Laˊbyrinth of Egypt

Laˊbyrinth of Egypt [labyrinthe (F.) laberinto (It. and Sp.) labyrinthus (L.) λαβ’yαιν@οβ (Gr.)]
built by Psamniticus, on the baks of the river Nile, situate on the south of the Pyramids, and north of Arsinoe: It contained within the compass of one continued wall, 1000 houses, and 12 royal palaces, all covered with marble; and had only one entrance; but innumerable turnings and returnings, sometimes one over another; and all in a manner scarce to be found, but by such as were acquainted with them; the building being more under ground than above; the marble stones were laid with such art, that neither wood nor cement was used in any part of the fabrick; the chambers were so disposed, that the doors at their opening gave a report as terrible as a crack of thunder. The main entrance of all was white marble, adorn’d with stately columns, and curious imagery. Being arrived at the end, a pair of stairs of 90 steps, conducted to a stately portico, supported with pillars of Theban stone, which was the entrance into a stately and spacious hall (the place of their general conventions) all of polished marble, adorn’d with the statues of their gods. This labyrinth was accounted one of the seven wonders of the world. This work was afterwards imitated by Dædalus, in the Cretan labyrinth, tho’ it fell as short of the glories of this, as Minos was inferior to Psamniticus in power and riches. There was also a third at Lemnos, famous for its sumptuous pillars; and a fourth, that of Italy, which Porsenna, King of Hetruria, designed for a sepulchre for him and his successors. There was also one at Woodstock in Oxfordshire, made by king Henry II. for fair Rosamund.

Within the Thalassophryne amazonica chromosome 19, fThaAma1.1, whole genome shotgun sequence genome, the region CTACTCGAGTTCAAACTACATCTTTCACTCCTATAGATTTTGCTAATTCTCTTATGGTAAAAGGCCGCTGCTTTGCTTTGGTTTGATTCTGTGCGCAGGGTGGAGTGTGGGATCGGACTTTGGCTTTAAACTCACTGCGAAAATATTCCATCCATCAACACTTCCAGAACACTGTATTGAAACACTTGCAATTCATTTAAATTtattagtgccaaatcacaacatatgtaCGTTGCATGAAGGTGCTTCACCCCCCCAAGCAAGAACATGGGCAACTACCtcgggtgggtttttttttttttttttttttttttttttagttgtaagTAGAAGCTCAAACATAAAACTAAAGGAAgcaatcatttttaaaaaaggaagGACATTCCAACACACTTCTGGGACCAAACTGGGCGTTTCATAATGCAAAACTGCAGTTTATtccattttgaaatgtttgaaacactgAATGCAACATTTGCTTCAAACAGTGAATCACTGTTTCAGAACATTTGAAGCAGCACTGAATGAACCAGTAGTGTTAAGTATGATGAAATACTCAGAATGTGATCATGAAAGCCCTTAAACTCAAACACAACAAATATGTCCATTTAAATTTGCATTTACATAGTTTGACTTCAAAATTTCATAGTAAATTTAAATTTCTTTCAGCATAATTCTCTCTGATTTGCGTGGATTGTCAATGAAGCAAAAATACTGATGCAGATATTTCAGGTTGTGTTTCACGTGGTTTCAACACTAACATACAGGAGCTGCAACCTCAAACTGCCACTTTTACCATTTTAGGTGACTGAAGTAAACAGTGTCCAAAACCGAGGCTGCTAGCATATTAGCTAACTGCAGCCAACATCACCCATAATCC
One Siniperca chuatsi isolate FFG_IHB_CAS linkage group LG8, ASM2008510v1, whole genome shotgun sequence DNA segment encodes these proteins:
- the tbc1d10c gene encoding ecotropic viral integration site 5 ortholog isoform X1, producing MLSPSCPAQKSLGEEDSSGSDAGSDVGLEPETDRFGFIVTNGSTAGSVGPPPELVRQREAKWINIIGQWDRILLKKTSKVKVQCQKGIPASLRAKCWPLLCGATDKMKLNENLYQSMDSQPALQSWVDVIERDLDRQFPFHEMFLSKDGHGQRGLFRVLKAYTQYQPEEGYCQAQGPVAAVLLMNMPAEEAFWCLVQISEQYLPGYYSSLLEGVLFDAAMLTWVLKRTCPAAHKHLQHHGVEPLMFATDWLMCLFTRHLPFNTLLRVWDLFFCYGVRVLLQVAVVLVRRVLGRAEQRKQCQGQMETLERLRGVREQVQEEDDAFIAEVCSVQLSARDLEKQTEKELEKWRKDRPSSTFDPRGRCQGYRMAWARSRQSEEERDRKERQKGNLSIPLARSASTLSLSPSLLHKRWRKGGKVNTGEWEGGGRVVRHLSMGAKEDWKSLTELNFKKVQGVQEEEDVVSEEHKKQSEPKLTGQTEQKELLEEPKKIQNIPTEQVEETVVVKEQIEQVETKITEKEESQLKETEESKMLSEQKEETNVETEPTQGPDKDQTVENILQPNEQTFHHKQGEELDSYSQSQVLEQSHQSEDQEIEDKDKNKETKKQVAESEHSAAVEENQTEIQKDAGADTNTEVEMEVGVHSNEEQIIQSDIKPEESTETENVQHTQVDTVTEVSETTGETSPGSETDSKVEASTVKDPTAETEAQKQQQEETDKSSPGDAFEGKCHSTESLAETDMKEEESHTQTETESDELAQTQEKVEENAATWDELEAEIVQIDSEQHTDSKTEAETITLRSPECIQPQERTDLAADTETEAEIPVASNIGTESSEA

Definition taken from The Universal Etymological English Dictionary, edited by Nathan Bailey (1736)

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Laˊbyrinth of Egypt
Bolt-Sprit Ladder [in a Ship]
Entring Ladder [in a Ship]
Gallery Ladder [in a Ship]
Magical Lanthorn [in Opticks]
Lawless Court [so called, because held at an unlawful hour]
Liberal Arts